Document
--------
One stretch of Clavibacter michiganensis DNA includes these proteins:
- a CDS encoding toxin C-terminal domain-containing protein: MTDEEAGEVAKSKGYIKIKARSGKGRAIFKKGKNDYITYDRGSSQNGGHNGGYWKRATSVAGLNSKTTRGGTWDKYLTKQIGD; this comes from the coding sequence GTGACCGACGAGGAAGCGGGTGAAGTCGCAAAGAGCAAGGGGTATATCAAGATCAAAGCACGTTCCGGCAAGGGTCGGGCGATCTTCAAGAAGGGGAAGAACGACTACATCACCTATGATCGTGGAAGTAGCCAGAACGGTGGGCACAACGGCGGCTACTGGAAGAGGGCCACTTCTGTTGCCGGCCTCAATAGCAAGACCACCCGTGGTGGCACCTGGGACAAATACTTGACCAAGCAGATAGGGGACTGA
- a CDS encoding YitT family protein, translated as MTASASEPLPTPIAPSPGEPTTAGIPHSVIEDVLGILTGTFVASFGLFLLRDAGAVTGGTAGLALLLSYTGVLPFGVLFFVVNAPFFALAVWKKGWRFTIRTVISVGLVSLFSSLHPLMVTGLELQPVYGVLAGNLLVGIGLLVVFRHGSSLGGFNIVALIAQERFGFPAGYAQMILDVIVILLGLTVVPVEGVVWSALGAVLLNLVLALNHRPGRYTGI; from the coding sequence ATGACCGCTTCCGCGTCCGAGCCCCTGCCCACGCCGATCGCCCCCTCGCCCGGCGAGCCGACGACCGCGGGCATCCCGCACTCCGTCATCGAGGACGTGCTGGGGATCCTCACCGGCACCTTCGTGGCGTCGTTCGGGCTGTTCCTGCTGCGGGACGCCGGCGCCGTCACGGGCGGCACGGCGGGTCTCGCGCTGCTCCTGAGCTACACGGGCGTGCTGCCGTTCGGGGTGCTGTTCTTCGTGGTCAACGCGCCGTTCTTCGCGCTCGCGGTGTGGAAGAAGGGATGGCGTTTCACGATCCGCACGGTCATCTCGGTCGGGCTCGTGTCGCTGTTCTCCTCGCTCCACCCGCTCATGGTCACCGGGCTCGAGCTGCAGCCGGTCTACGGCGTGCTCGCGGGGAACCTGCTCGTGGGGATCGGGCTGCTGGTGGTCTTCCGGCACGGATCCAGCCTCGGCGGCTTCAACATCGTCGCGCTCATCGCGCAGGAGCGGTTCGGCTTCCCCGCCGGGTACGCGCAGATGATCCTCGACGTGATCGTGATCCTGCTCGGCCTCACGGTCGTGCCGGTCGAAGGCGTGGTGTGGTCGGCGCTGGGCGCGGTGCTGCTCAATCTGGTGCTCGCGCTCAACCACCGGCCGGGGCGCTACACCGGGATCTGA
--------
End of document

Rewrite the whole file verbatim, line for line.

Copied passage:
One stretch of Clavibacter michiganensis DNA includes these proteins:
- a CDS encoding toxin C-terminal domain-containing protein: MTDEEAGEVAKSKGYIKIKARSGKGRAIFKKGKNDYITYDRGSSQNGGHNGGYWKRATSVAGLNSKTTRGGTWDKYLTKQIGD; this comes from the coding sequence GTGACCGACGAGGAAGCGGGTGAAGTCGCAAAGAGCAAGGGGTATATCAAGATCAAAGCACGTTCCGGCAAGGGTCGGGCGATCTTCAAGAAGGGGAAGAACGACTACATCACCTATGATCGTGGAAGTAGCCAGAACGGTGGGCACAACGGCGGCTACTGGAAGAGGGCCACTTCTGTTGCCGGCCTCAATAGCAAGACCACCCGTGGTGGCACCTGGGACAAATACTTGACCAAGCAGATAGGGGACTGA
- a CDS encoding YitT family protein, translated as MTASASEPLPTPIAPSPGEPTTAGIPHSVIEDVLGILTGTFVASFGLFLLRDAGAVTGGTAGLALLLSYTGVLPFGVLFFVVNAPFFALAVWKKGWRFTIRTVISVGLVSLFSSLHPLMVTGLELQPVYGVLAGNLLVGIGLLVVFRHGSSLGGFNIVALIAQERFGFPAGYAQMILDVIVILLGLTVVPVEGVVWSALGAVLLNLVLALNHRPGRYTGI; from the coding sequence ATGACCGCTTCCGCGTCCGAGCCCCTGCCCACGCCGATCGCCCCCTCGCCCGGCGAGCCGACGACCGCGGGCATCCCGCACTCCGTCATCGAGGACGTGCTGGGGATCCTCACCGGCACCTTCGTGGCGTCGTTCGGGCTGTTCCTGCTGCGGGACGCCGGCGCCGTCACGGGCGGCACGGCGGGTCTCGCGCTGCTCCTGAGCTACACGGGCGTGCTGCCGTTCGGGGTGCTGTTCTTCGTGGTCAACGCGCCGTTCTTCGCGCTCGCGGTGTGGAAGAAGGGATGGCGTTTCACGATCCGCACGGTCATCTCGGTCGGGCTCGTGTCGCTGTTCTCCTCGCTCCACCCGCTCATGGTCACCGGGCTCGAGCTGCAGCCGGTCTACGGCGTGCTCGCGGGGAACCTGCTCGTGGGGATCGGGCTGCTGGTGGTCTTCCGGCACGGATCCAGCCTCGGCGGCTTCAACATCGTCGCGCTCATCGCGCAGGAGCGGTTCGGCTTCCCCGCCGGGTACGCGCAGATGATCCTCGACGTGATCGTGATCCTGCTCGGCCTCACGGTCGTGCCGGTCGAAGGCGTGGTGTGGTCGGCGCTGGGCGCGGTGCTGCTCAATCTGGTGCTCGCGCTCAACCACCGGCCGGGGCGCTACACCGGGATCTGA